Stirling officer among casualties at chateau
Southerners at War
The order to attack came through on December 1, 1917. Two days later, the men of the 1st Battalion of Otago and the 1st Battalion of Canterbury found themselves leading the assault on Polderhoek Chateau, a run-down Belgian estate turned German stronghold and headquarters.
The plan was to begin the assault in broad daylight – zero hour was noon on December 3 – to take the Germans by surprise. Machinegun fire and mortars would provide cover for the two-pronged attack, with the battalions crossing into enemy territory in separate waves, backed up by reserves ready for the German defence.
But the brutality of war had no intention of letting things run to plan.
Two companies at the front of the assault, the 4th and the 10th, were caught in the firing line.
The eldest son of James and Margaret Bryce, Stirling man Colin Bryce entered the New Zealand Expeditionary Forces as a Lieutenant in the 16th Reinforcements, Otago Infantry Battalion, D Company. He was eventually made Captain.
Before the war, Colin Bryce was a farmer.
On June 26, 1905, he married Jane Draper at her parents' Milton home, and the couple went on to have four children together.
But then war came, and Colin Bryce set off for Devonport, England, aboard the Navua on August 20, 1916. The troops making the journey aboard the ship called into port at the Cape of Good Hope in South Africa, before reaching England on October 24.
A piece by war correspondent Malcolm Ross, published in the Ashburton Guardian on March 22, 1918, recounted how the chateau and a pillbox prevented the advance of "the Otagos".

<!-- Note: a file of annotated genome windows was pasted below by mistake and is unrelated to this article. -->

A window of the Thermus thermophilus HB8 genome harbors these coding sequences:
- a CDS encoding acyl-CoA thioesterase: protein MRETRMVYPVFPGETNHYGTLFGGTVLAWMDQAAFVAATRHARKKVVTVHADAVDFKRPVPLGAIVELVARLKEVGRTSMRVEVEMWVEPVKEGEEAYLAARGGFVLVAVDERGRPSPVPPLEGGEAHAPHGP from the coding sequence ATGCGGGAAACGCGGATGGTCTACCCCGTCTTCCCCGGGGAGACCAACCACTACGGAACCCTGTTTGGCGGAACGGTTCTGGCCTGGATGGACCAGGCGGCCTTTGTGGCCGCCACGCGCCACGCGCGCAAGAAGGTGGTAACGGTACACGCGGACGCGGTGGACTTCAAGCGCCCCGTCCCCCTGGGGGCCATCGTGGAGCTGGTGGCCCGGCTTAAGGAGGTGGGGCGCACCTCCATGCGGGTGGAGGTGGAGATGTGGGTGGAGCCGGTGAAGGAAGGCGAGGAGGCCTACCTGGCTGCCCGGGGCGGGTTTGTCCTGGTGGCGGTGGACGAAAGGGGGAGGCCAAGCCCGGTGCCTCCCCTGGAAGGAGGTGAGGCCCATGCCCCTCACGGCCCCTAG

"But their officers' gallantry strove against the odds, setting a brave example to their men, till two of them were killed and no fewer than six wounded ... three Otago officers were killed or wounded in an endeavour to take the chateau, and several of their men fell gallantly fighting by their side ... while the attack was held up, more especially on the left, the Canterburys, according to plan, formed a defensive flank on the right facing the Ghelevelt position. But all attempts were in vain and by 1.40pm ... it seemed as if little further ground could be won. Reinforcements failed to make the necessary impression, and the chateau remained in German hands. The New Zealanders then settled down to consolidate the little ground they had won."
Captain Bryce was one of those who lost his life that day at Polderhoek Chateau. He was commanding the 10th Company when he fell.
Among the names in an article in the Evening Post on December 17, entitled: `While doing their duty: casualties at the front', Captain Bryce's death is reported.
"The deceased soldier was well known and greatly respected in the Stirling district, where he was engaged at contracting work prior to enlistment with the 16th Reinforcements. He was the elder son of Mrs and the late Mr JBryce (Stirling), and had lived most of his life at that township, receiving his education at the local school. Captain Bryce was a keen rifle shot and a member of the old volunteers and the Kaitanagata [sic] Rifle Club. He had secured many trophies as a result of his marksmanship, and was the possessor of quite a collection of cups, medals, and shields," it read.
He is buried at Hooge Crater Cemetery in Belgium, and is also commemorated on the war memorial at Stirling, near Balclutha. – Sources: Gary Ross at the South Otago Museum, Archives New Zealand, Evening Post, Auckland War Memorial Museum Cenotaph Database, Ashburton Guardian.
STIRLING WAR MEMORIAL
The memorial at Stirling commemorates the loss of 33 lives in World War I. Engraved on the memorial are the words: "Memorial to Stirling's fallen soldiers who died under the flag during the Great European War 1914-1918. In honour of these deathless dead who died that we might live."
The death of one other man from Stirling, WEA Inglis, who died in World War II, is also commemorated on the memorial. – Information: New Zealand History Online, Ministry for Culture and Heritage
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